This Saturday sees the first classic of the season, the Milan-San Remo, and while that venerable race may now be in its 102nd edition, the weekend also sees the launch of our first-ever season-long Fantasy Cycling game. What’s more, we’ve brought Team Sky’s Geraint Thomas on board to bring you expert tips to help with your team selection.
Like the rest of us, Thomas had been due to watch the race on TV – live coverage starts at 1345hrs UK time on Eurosport – but having been called up to the Team Sky squad this week, the British Champion will have one of the best views of all, hopefully at the front of the peloton.
The 24-year-old joins his teammates after a strong showing in last week’s Paris-Nice, and we’d be surprised if his inclusion in the Team Sky line-up doesn’t cause one or two of you to rethink your selection.
This is a race where it’s not just studying the form that counts, indeed as the horseracing fraternity would put it, course and distance can matter a great deal too, demonstrated by the fact that the roll of honour contains a number of multiple winners.
Studying the form (LaPresse/RCS Media)
The only man currently riding to have done so is three-time winner and last tyear’s victor, Oscar Freire, but you certainly can’t rule out Mark Cavendish, Fabian Cancellera or the Italian pair, Filippo Pozzato or Alessandro Petacchi, from joining the select group to have won the La Classicissima more than once.
On top of that, there are a host of other riders who also have pretensions to the prize, with most bookies making Heinrich Haussler favourite ahead of Philippe Gilbert, with Cavendish next. You may not agree with their opinion, but it’s interesting to see how they rate various riders’ chances.
Geraint Thomas singles out Fabian Cancellara as one of the leading contenders to take the honours in the coming Classics season, but adds that “from the races I’ve done, I think that Liquigas are looking pretty strong, and they were going well in the Tirreno.”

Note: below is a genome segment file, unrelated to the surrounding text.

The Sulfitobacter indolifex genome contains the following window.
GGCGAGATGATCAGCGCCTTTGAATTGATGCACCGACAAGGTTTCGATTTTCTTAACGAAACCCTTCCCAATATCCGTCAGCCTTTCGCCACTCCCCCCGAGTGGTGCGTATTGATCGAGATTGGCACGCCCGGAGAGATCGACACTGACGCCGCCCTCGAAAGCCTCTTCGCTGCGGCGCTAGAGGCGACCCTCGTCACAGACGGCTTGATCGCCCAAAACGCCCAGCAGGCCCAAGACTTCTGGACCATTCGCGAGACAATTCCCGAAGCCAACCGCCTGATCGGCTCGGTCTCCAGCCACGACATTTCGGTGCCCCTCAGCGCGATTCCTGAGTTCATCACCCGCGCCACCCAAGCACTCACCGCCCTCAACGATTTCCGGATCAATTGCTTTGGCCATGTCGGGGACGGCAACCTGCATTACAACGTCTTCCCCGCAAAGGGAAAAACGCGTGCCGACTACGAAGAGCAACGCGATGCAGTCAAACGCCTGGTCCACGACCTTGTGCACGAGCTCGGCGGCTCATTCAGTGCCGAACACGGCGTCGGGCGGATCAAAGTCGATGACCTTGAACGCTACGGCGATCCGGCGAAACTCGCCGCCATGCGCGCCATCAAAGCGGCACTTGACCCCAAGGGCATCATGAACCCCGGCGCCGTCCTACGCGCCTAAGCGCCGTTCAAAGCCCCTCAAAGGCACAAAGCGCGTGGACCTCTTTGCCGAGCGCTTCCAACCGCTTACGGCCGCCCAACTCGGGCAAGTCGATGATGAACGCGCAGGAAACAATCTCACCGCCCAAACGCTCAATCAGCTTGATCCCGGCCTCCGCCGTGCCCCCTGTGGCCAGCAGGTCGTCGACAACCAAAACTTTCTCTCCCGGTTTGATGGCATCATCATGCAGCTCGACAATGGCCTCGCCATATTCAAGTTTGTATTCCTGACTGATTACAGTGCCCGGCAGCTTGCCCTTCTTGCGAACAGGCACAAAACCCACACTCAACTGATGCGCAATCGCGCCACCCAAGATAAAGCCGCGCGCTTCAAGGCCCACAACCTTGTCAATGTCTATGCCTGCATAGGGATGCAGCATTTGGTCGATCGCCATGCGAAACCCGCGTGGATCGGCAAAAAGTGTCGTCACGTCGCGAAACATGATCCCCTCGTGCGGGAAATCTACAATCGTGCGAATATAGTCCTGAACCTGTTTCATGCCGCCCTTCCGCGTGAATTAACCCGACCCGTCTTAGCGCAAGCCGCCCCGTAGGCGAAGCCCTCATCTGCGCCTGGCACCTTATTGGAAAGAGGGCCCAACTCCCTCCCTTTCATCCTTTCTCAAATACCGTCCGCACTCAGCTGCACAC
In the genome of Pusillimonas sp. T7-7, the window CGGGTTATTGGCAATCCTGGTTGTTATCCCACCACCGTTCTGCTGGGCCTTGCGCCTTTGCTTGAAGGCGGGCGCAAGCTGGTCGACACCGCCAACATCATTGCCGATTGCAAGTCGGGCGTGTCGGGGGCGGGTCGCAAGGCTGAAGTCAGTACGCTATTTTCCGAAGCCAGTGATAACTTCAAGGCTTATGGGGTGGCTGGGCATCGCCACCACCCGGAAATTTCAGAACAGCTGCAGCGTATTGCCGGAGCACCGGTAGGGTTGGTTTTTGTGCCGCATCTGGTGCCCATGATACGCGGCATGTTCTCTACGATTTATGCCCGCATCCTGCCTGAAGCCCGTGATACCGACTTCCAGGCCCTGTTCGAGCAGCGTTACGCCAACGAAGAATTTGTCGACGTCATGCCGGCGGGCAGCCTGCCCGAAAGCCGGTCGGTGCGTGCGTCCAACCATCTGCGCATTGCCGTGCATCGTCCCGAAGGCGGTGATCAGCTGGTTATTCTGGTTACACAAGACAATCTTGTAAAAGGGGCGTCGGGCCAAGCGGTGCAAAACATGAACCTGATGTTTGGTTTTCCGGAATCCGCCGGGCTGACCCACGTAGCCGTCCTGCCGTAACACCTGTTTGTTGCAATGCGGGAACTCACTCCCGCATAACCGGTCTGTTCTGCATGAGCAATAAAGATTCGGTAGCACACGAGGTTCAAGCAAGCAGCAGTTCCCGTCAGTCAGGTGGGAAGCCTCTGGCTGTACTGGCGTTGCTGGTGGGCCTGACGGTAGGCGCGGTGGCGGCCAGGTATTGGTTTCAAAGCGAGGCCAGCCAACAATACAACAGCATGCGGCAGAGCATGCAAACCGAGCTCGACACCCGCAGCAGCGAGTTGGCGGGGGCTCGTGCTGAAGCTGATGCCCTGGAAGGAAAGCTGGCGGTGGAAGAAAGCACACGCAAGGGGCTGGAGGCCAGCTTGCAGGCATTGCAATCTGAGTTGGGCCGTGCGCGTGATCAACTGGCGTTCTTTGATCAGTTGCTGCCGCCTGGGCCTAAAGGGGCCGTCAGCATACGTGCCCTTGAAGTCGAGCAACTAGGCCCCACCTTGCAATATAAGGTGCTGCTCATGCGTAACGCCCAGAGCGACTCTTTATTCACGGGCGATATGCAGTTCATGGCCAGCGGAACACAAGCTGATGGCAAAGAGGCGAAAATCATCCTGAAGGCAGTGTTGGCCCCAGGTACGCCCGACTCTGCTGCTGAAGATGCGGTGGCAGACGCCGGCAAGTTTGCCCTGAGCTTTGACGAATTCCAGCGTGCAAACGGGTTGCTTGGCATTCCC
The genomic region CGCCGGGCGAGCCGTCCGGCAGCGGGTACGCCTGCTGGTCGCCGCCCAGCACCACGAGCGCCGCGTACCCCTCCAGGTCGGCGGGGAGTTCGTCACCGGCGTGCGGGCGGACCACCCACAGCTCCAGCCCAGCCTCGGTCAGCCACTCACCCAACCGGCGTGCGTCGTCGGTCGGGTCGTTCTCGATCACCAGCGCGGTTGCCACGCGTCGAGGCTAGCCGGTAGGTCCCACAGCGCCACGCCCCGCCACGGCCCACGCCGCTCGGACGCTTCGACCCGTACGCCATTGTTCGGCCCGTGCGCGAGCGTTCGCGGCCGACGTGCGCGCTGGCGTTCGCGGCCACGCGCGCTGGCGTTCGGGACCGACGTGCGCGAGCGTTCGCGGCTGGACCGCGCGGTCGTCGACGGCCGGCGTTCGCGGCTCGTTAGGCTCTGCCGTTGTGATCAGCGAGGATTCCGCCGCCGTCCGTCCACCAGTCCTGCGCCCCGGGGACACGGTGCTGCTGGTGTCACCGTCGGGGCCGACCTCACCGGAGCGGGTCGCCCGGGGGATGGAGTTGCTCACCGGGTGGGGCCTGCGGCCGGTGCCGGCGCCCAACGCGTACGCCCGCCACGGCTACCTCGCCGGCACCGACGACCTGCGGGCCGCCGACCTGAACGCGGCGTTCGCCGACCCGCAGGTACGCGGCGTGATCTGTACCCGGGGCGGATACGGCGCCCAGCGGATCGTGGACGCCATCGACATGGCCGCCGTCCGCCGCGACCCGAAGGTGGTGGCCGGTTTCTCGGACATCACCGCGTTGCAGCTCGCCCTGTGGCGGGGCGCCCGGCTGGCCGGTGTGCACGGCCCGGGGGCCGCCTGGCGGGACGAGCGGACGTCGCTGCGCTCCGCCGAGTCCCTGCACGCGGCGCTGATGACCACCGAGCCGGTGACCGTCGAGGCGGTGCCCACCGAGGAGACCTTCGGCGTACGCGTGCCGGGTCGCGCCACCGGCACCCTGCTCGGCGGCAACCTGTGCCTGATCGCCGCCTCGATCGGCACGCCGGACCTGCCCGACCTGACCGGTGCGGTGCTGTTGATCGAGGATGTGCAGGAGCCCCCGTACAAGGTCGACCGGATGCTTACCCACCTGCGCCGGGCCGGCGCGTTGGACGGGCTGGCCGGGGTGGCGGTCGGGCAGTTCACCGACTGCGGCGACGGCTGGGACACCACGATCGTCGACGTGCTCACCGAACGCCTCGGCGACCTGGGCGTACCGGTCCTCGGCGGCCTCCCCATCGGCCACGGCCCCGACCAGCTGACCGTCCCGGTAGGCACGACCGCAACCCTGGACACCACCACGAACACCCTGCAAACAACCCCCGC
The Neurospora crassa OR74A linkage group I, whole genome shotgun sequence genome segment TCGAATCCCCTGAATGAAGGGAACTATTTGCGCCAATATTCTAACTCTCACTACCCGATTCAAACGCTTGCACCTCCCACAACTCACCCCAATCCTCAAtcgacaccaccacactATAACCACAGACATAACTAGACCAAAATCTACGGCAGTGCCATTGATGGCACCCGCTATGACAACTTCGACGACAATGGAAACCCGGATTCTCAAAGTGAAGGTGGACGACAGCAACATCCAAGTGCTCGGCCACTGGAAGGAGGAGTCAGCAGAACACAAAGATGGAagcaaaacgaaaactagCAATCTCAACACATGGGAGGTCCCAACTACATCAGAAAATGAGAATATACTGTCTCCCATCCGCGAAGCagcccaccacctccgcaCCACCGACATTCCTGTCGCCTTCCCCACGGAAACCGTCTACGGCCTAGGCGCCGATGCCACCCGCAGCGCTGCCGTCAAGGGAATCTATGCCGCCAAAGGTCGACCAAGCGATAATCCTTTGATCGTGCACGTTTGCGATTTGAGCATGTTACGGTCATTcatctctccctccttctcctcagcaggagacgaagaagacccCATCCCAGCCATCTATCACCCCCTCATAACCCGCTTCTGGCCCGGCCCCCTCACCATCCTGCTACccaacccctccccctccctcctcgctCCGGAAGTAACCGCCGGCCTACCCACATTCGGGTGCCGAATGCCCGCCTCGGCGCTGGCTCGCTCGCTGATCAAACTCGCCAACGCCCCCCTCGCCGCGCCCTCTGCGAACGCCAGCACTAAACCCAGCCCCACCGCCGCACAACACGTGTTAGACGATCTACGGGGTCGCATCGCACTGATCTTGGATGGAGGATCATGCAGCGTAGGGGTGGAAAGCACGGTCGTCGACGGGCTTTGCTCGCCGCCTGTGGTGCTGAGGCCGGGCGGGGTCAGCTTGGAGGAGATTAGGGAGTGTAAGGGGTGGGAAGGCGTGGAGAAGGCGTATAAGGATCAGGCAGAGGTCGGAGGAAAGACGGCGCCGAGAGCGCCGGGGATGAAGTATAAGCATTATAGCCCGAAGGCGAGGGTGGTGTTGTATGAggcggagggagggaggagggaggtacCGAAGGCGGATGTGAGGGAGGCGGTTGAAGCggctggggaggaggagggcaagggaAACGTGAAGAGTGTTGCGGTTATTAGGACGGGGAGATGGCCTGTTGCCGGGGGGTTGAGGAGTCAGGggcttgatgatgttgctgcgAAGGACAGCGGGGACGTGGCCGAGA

Fabian Cancellara (La Presse/RCS Media)
The Italian team’s young Slovakian rider Peter Sagan is one of the Team Sky man's tips, the Welshman saying “he was looking pretty strong” when taking the overall win in last month’s Giro di Sardegna.
The 21-year-old, like many others, abandoned Paris-Nice a day early on Saturday’s brutal stage, but whether that’s a sign of a problem or just wanting to remain fresh for Milan-San Remo is your call, but as Thomas says, “I’m sure he’ll get over the climbs and he’ll be there” to contest the finale.
Many a young Italian boy grows up dreaming of one day winning the Milan-San Remo of course – as Thomas puts it, “Liquigas will go hard, the Italians consider it ‘their race’.”
One home rider from the team definitely to watch then is Vincenzo Nibali, winner of last year’s Vuelta." While Nibali’s main focus this year is the Giro d’Italia, he is a past top ten finisher in Liege-Bastogne-Liege so knows what it takes to be up there in a Classic, and given that you have to select a Team Leader, you could do a lot worse.
Thomas believes that Garmin-Cervelo too are a team to watch, but the question here is who to select? Heinrich Haussler, Tyler Farrar or Thor Hushovd could all win, depending on how the race pans out, while Roger Hammond too has some great one-day experience, with podiums in Paris-Roubaix and Gent-Wevelgem.
Who might emerge as the team’s key rider for the race won’t be known until Saturday afternoon as the race heads towards its conclusion, especially if there’s been some kind of split in the field with the out-and-out speed merchants such as Farrar and Cavendish left behind inside the closing kilometres.
Thor Hushovd (LaPresse/RCS Media)
If so, then Hushovd, as he demonstrated last year in the Tour de France, Vuelta and, of course, the World Championships, may be the man to power his way to the win.
Of course, the team selection system means that it’s not just about the star names, but also choosing domestiques who might be able to earn you points. Those could come by virtue of the fact that they support the eventual winner, but a top 20 finish or being in a break at halfway could also boost your total.